Paleo Coconut "Popcorn"!

Craving Popcorn? Or perhaps some kind of simple snack while you watch the game this weekend?Here’s a neat solution:

(I’ll say this much: this is my first time working with a whole coconut, so it was all new to me and therefore I stumbled my way through this whole darn thing. haha. But that is sometimes the fun of trying new things)

Some tips for buying your coconut:

Whole Coconut

  1. 1

    Select a whole coconut and place it against your ear.

  2. 2

    Shake it up and down a little. This is to see if there is water inside the coconut. If you do not hear anything at all, this means that the coconut is too ripe and it is likely that it will taste soapy.

  3. 3

    Check that the coconut is intact. Avoid any coconuts that are cracked or punctured. There must be no moisture leaking from its three dark eyes.

  4. 4

    Feel the weight of the coconut. A good coconut is a heavy one; compare it with other coconuts to feel the differing weights.[1]

  5. 5

    Return a rancid coconut to the store. Even after using the tests outlined in the previous steps, some coconuts are just not good inside and all you can do is exchange it for another one.

  6. 6

    Store a whole coconut in the fridge for up to two months. Once opened, you can keep the coconut meat for several days only. If you decide to grate it, however, you can freeze it for 8 to 10 months.

Once you have your coconut…here are your steps for Paleo Coconut “Popcorn”:

Drain the coconut (puncture holes in the ‘eye’ of the coconut and let all the coconut water drain out…you can use this for multiple things also, so you may want to save the coconut water in a bowl)

Once Drained, break open your coconut. After I already did mine, I found a better way to knock it around the ‘equator’ of the coconut in order to have 2 perfect halves. Instead, I did the caveman way (haha): wrap it with a towel and smash it with a hammer!

Remove the coconut meat. Here again is where being prepared helps! I never purchased a Coconut Tool. So I had to try to remove the coconut meat with a butter knife (this is definitely the “hard” way).

Peal off the brown ‘skin’ on the coconut meat (there may be nutritional benefits to this..but I wasn’t sure, so I removed it with a potato peeler) – once all done…rinse you coconut meat off from any debris.

Cut into small pieces (about 1/2″ to 1/4″)–I realize later: THE SMALLER, THE BETTER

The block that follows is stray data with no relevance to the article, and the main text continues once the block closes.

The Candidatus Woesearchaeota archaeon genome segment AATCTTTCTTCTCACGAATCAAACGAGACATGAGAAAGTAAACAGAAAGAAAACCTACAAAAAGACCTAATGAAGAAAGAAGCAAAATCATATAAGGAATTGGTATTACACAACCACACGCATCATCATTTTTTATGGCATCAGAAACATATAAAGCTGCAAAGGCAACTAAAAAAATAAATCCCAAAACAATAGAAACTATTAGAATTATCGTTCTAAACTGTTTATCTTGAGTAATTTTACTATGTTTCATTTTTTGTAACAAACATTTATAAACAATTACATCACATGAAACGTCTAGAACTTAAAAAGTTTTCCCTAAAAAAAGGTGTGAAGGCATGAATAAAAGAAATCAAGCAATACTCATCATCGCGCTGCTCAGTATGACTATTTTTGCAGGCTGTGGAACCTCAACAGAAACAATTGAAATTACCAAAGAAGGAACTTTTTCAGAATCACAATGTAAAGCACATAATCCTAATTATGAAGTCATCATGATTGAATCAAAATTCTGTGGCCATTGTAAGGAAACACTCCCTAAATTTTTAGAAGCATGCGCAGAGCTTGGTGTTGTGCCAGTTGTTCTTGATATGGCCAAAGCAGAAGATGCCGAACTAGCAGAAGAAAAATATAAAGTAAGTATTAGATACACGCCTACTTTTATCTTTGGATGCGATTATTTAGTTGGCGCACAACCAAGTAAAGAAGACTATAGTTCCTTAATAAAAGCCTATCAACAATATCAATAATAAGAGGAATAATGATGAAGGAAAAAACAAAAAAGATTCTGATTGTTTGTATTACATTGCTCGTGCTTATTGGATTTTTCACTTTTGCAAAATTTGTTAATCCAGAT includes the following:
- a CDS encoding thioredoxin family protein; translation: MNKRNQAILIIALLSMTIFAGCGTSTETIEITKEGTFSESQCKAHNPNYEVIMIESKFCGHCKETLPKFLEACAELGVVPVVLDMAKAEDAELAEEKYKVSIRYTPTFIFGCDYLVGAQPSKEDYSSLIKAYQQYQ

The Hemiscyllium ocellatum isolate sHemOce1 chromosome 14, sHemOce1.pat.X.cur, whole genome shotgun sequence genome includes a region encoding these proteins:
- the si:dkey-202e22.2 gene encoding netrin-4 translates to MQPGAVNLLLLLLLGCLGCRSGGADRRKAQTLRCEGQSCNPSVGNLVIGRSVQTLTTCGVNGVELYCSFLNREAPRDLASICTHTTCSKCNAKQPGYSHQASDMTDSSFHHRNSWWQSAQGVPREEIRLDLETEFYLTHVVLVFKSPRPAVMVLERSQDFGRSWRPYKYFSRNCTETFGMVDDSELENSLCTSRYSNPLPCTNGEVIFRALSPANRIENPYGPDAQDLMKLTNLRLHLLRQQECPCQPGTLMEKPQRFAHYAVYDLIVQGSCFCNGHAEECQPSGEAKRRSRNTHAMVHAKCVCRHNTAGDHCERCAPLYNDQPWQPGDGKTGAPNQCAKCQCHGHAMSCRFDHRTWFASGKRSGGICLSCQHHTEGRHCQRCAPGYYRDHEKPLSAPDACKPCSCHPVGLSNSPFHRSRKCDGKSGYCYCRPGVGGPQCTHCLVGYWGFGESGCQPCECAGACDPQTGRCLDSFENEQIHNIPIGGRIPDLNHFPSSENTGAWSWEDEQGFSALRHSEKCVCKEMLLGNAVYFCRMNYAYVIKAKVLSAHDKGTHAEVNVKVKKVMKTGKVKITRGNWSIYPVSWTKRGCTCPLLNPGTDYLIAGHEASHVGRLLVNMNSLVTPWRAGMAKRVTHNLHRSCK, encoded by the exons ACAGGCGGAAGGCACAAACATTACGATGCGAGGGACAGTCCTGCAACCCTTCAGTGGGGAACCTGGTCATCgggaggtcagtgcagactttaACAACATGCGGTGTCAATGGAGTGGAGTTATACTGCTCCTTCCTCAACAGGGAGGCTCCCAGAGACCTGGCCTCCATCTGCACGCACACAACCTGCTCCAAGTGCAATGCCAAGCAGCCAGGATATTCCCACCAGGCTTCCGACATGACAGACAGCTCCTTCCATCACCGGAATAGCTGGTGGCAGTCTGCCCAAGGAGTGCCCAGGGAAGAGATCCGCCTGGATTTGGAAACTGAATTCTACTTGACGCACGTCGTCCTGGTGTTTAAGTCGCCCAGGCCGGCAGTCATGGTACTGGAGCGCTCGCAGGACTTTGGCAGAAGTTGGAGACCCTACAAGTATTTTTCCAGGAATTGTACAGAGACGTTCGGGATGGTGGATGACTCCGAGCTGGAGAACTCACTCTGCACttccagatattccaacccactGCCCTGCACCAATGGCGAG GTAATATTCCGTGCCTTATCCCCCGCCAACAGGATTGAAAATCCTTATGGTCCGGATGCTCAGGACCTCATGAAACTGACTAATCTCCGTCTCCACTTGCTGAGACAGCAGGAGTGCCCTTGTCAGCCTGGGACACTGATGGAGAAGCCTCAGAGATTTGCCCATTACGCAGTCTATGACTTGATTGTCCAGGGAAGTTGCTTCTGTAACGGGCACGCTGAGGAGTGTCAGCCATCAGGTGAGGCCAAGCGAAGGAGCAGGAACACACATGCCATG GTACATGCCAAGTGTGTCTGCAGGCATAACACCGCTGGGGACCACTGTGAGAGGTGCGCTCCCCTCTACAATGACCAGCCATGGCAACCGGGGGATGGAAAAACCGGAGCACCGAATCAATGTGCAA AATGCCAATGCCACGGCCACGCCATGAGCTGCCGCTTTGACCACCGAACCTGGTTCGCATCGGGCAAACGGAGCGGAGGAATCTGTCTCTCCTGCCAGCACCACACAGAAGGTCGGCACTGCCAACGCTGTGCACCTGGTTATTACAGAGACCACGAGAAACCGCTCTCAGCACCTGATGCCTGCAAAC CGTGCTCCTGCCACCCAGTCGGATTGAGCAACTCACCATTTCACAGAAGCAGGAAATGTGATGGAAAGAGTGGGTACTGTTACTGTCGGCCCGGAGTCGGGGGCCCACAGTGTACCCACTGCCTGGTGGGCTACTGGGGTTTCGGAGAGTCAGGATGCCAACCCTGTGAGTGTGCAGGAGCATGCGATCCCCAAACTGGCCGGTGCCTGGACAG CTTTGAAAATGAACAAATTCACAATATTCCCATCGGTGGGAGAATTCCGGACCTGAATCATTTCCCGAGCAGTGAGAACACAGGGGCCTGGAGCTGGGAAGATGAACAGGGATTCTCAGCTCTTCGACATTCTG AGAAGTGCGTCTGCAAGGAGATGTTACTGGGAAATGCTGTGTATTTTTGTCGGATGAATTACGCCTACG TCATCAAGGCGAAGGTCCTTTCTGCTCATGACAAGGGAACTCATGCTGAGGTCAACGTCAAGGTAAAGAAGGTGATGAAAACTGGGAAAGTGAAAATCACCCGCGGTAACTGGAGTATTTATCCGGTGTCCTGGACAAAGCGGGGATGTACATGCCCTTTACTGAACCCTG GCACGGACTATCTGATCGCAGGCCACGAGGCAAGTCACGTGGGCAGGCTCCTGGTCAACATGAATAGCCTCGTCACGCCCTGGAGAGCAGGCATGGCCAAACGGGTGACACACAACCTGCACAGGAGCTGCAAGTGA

Over medium heat, saute the coconut meat in a pan until browned – sir regularly – I used Coconut Oil with this

The smaller your pieces, the quicker it will cook….

When it’s ‘done’…it will be browned and should be making a ‘popping’ sound – much like popcorn!

No seasoning needed….let cool and enjoy! Take the tips above and make these the ‘easy’ way instead of the  ‘hard’ way like me (get the Coconut Tool, for example) and this snack is VERY worth the time!

Try it for the next sporting-watch-party where normally there would be chips or other snacks. Your guests will LOVE IT!


About cleanleansharp

Lover of all things: God, Family, Health, Jiu Jitsu, & Huskers


  1. Lisa

    Thanks for the ideas and tips. This sounds amazing and I can’t wait to try it out!

    • Thanks for checking it out, Lisa! Let me know how it turns out!
      Soon I plan to put together a recipe eBook with these and more – completely for FREE…so, please stay tuned 🙂
      Will be releasing it through my other website…when you get a chance, check out the free ebook that is already available @

      And find us on FACEBOOK:

      Thanks again! 🙂

      • Lisa

        Hey Sean! Cool, I’ll check out that e-book—thanks! I stumbled across this blog, actually looking for Paleo popcorn, and voíla, here it was! : )

        The fried coconut was really tasty! I did cut my chunks smaller, but then I noticed maybe there was too much surface area, which made them a bit more greasy. I know, I know—no such thing as too much coconut oil!

        I’m wondering what may happen if I add a little sea salt next time, and / or maybe some dried coconut flakes…?

      • Lisa

        Well, the salt was a bad idea. I added the flakes, but they cooked a lot faster than the fresh coconut meat, large and still juicy. (Duh! I should’ve though this one through a bit more!) if I do add flakes again, they’ll be added at the end, once the coconut meat is nearly done.

  2. Lisa

    And by the way, your coconut-opening tips were great—thanks!

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